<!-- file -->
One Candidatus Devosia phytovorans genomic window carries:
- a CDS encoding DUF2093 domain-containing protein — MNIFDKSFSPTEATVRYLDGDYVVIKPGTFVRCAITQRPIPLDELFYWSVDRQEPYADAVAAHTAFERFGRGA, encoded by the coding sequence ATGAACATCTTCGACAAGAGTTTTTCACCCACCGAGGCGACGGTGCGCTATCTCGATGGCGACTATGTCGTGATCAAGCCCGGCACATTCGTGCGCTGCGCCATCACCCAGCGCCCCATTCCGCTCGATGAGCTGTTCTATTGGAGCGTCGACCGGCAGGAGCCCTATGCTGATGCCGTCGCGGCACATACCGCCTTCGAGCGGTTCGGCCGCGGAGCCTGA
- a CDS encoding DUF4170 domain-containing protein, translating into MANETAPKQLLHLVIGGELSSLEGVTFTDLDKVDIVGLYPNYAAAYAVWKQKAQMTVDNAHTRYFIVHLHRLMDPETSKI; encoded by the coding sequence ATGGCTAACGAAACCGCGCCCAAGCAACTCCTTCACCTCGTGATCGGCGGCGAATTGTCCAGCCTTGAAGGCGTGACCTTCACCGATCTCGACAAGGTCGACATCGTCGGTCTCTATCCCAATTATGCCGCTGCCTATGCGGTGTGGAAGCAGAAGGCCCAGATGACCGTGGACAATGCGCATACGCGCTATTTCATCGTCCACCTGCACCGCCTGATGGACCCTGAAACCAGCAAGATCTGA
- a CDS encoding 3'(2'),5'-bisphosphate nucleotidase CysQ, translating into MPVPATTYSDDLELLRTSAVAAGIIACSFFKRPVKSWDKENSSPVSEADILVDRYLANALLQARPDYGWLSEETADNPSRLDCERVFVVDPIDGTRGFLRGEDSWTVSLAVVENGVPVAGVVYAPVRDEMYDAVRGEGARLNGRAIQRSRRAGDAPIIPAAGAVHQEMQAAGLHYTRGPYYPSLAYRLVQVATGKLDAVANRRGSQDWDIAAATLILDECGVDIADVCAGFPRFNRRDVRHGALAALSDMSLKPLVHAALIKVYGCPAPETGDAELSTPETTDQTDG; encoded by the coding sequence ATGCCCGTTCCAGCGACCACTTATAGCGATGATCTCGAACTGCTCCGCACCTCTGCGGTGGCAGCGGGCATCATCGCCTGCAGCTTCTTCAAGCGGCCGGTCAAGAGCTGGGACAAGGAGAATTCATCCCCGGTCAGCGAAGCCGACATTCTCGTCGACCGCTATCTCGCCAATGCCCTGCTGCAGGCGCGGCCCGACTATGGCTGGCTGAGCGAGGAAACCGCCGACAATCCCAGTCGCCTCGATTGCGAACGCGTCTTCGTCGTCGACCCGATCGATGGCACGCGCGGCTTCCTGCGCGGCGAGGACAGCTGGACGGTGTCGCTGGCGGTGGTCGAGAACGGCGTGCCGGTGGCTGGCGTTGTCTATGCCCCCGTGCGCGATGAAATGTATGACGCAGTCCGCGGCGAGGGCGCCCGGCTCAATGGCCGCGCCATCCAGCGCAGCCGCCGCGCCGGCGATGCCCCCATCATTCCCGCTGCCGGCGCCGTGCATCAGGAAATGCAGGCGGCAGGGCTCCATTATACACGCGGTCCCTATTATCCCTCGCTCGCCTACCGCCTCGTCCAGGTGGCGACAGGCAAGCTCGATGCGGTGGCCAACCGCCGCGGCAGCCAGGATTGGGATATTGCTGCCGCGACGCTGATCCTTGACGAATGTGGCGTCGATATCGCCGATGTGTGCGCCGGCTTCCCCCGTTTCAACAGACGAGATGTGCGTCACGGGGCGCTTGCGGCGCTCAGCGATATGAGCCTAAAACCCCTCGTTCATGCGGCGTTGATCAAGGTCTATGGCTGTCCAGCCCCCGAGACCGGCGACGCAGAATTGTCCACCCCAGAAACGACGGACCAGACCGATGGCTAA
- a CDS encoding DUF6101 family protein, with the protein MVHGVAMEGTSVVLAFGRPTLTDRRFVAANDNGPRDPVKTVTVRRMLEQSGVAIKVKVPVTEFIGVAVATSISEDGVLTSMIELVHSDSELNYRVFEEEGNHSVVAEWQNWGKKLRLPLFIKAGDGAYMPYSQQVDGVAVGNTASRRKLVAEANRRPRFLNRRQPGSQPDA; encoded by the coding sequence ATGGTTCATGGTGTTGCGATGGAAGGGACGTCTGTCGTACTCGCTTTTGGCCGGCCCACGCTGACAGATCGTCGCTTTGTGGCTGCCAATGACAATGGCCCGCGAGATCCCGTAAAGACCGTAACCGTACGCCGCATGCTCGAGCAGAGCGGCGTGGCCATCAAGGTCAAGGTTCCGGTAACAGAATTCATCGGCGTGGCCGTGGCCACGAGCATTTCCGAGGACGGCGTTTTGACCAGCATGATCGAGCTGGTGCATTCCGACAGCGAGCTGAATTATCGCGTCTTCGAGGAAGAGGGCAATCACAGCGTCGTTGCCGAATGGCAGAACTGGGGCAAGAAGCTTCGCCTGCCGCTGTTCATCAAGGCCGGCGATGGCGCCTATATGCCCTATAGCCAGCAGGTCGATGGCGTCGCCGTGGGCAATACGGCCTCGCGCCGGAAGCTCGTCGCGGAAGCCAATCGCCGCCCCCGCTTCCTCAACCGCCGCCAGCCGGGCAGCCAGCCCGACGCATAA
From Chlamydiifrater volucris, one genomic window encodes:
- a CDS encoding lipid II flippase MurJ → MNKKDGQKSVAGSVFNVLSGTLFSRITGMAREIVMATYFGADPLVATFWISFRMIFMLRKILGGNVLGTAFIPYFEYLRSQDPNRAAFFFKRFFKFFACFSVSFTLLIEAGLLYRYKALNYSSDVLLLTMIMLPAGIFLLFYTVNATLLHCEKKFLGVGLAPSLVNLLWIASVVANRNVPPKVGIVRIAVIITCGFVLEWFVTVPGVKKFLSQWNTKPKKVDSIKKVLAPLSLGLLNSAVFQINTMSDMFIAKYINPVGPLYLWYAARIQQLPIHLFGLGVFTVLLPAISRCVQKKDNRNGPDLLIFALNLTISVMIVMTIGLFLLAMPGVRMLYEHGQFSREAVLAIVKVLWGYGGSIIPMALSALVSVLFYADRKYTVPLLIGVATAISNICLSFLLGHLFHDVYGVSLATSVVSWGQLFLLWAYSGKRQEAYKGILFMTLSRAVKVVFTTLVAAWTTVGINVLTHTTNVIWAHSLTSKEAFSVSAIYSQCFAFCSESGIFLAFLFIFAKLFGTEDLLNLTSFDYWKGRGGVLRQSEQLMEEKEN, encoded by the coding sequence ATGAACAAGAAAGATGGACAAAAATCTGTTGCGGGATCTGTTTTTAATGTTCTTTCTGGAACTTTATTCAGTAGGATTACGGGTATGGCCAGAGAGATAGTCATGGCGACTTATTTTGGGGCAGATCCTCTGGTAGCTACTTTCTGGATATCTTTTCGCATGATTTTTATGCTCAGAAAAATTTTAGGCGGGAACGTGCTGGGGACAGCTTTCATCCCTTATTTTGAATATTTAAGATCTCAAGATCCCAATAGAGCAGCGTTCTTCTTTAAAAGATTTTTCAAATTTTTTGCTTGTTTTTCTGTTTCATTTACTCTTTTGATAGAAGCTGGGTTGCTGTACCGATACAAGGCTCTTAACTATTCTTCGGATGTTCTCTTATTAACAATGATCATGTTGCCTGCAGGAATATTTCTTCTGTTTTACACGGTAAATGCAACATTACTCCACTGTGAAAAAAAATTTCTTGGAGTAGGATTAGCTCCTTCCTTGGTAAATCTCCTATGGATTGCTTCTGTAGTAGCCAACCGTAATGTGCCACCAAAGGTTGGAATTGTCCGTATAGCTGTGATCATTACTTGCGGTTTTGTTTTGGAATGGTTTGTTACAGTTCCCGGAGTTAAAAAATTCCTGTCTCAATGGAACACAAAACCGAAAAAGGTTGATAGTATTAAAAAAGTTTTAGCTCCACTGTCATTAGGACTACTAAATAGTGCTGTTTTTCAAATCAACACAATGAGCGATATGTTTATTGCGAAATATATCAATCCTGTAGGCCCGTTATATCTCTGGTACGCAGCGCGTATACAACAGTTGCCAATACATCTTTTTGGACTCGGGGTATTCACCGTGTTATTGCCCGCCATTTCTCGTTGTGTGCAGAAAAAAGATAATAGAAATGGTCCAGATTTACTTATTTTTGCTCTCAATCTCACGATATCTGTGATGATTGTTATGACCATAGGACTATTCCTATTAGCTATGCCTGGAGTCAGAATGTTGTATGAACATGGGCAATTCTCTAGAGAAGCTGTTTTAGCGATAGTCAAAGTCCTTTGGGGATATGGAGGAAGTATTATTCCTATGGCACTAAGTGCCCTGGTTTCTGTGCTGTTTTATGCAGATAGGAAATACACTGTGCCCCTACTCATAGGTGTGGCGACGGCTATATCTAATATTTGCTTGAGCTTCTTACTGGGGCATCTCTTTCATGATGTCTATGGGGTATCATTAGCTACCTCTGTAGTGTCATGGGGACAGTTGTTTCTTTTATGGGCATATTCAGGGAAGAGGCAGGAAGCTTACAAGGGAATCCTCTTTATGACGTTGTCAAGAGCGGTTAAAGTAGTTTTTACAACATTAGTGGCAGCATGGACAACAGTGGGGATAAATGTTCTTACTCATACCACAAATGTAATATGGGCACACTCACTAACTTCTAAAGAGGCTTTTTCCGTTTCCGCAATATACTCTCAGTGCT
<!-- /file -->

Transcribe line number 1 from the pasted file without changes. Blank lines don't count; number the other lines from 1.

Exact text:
One Candidatus Devosia phytovorans genomic window carries: